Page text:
A week ago, the Supreme Court issued notices to the government and its various investigation and vigilance agencies to probe Pramod Mahajan’s allegedly dubious permission to Reliance Infocomm to launch its Wireless in Local Loop (WLL) without paying the appropriate license fee. Mahajan, of course, has denied the charge, but income-tax officials are intrigued that nobody asked them for details, although it is they who investigated Ashish Deora, allegedly a partner of Mahajan’s relatives in a company called IOL Broadband Limited. Deora owns several other companies that actually received one crore shares of Reliance Infocomm at a nominal one rupee per share.
Ashish Deora vanished from the media spotlight when the battle between the Ambani brothers ended in a settlement. It was assumed that the issue had died a quiet death until the Supreme Court’s surprise notice. But IT officials had got onto the investigation in the wake of the finance minister’s Rajya Sabha promise to investigate the issue.
The story of Ashish Deora’s allotment of Reliance Infocomm shares is nothing short of a fairy tale. Deora’s company pitched for a contract with Reliance Infocomm to roll out its broadband services in Mumbai. Although Deora asked for a rate of Rs 15,000 per building, Reliance Infocomm had bargained it down to a mere Rs 3,000, payable in one lump sum after 50,000 buildings were covered. Curiously, none of this was documented through a proper agreement.
He still took the deal and worked out a way to be compensated for the work through an indirect route. Reliance Infocomm owns a trust called the Ganesh Infrastructure Capital Fund (created on 30.03.2001), which is meant exclusively to benefit persons having a business, contractual and professional relationship with the Reliance group. Ganesh Infrastructure Fund decided that Ashish Deora and his project was a fit case to benefit from its largesse and agreed to compensate Deora for the difference between his quoted price and the Reliance offer price. Why Reliance should find a convoluted way to make the same payment is a mystery that the IT department did not go into.
However, its act of compensation was to sell Deora (through three companies) one crore shares of Reliance Infocomm at one rupee each. This was out of a kitty of 31.5 crore shares that had been allotted to the Ganesh Trust at one rupee per share. The transfer of Reliance Infocomm shares happened in September 2002. The extent of this generosity is evident when you consider that just two months later, in November 2002, Reliance Infocomm allotted 32 crore shares to Reliance Communication Infrastructure Ltd., at a premium of Rs 52.71.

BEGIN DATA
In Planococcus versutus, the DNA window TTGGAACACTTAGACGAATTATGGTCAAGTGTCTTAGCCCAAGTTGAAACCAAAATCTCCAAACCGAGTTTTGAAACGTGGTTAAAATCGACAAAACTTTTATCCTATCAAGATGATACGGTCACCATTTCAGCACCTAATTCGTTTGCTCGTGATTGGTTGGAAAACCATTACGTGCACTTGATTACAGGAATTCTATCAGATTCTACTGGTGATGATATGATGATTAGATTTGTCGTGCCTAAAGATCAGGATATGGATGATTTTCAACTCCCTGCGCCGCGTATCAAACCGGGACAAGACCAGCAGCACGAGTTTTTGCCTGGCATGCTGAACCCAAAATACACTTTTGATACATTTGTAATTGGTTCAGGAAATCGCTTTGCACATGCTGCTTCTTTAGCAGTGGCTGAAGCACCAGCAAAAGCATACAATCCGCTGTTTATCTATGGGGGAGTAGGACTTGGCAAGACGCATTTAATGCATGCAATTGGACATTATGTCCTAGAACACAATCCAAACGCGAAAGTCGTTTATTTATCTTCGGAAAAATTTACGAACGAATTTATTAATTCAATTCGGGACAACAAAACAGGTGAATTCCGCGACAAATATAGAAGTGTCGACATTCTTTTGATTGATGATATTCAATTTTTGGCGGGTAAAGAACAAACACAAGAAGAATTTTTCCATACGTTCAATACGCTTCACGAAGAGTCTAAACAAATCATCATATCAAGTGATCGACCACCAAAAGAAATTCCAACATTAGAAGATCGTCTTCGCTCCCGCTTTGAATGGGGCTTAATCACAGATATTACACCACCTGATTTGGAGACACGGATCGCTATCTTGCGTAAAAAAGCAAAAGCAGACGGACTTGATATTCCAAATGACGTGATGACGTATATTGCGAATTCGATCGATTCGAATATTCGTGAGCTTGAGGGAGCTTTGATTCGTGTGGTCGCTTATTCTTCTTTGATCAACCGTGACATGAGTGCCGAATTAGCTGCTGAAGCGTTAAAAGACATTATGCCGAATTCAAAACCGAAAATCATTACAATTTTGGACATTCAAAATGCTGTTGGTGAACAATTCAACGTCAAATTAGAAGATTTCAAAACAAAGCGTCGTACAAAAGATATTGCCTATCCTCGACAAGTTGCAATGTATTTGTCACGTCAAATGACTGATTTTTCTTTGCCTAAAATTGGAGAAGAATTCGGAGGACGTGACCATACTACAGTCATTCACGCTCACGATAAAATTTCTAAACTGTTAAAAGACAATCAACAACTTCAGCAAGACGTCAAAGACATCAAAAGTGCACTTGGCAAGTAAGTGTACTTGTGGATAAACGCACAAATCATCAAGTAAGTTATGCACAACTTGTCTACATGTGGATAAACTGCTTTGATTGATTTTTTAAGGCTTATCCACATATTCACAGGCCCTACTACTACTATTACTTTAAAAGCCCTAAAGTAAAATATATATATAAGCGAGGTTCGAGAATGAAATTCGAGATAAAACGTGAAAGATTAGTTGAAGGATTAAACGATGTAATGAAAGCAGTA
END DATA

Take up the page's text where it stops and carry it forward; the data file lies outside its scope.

• IT dept has probed Deora after the FM promised the Rajya Sabha an inquiry
• IT dept says Deora’s 2003-04 returns do not mention his lucrative Reliance deal
• Though Deora returned the shares, the dept wants him to cough up tax on it
More interestingly, Reliance Infocomm decided to compensate Deora without even waiting for his firm to complete the broadband rollout only because he requested an immediate transfer. The purchase was funded through borrowings from 10 finance companies through 10% redeemable preference shares. An IT report, available with this writer, notes that since Ashish Deora was dealing with the Reliance Group for the first time, it was evident that there was an unseen hand guiding every move.
The Reliance Infocomm shares allotted to Mr Deora were divided between a set of four inter-linked companies—Prerna Auto, Fairever Traders and Consultants, Anrose and Softnet Traders and Consultants, whose shareholding is neatly interlinked with one another. Later, when in February 2005 the war between the Ambani brothers had heated considerably, Ashish Deora admitted his failure to complete the job and good naturedly returned the valuable Reliance Infocomm shares to the company. Unfortunately, this has not let Deora off the hook. For one, the IT department has discovered that his tax returns for 2003-04 make no mention of his lucrative deal with Reliance. And although he returned the one crore shares that were virtually gifted to him, the tax authorities have decided to treat it as deemed income and want him to cough up tax on it.
The problem with this story is that it ends with Ashish Deora and even the IT has not been able to establish a political connection. The public interest suit would have a better chance of success if it can produce evidence of undue gratification in return for policy favours.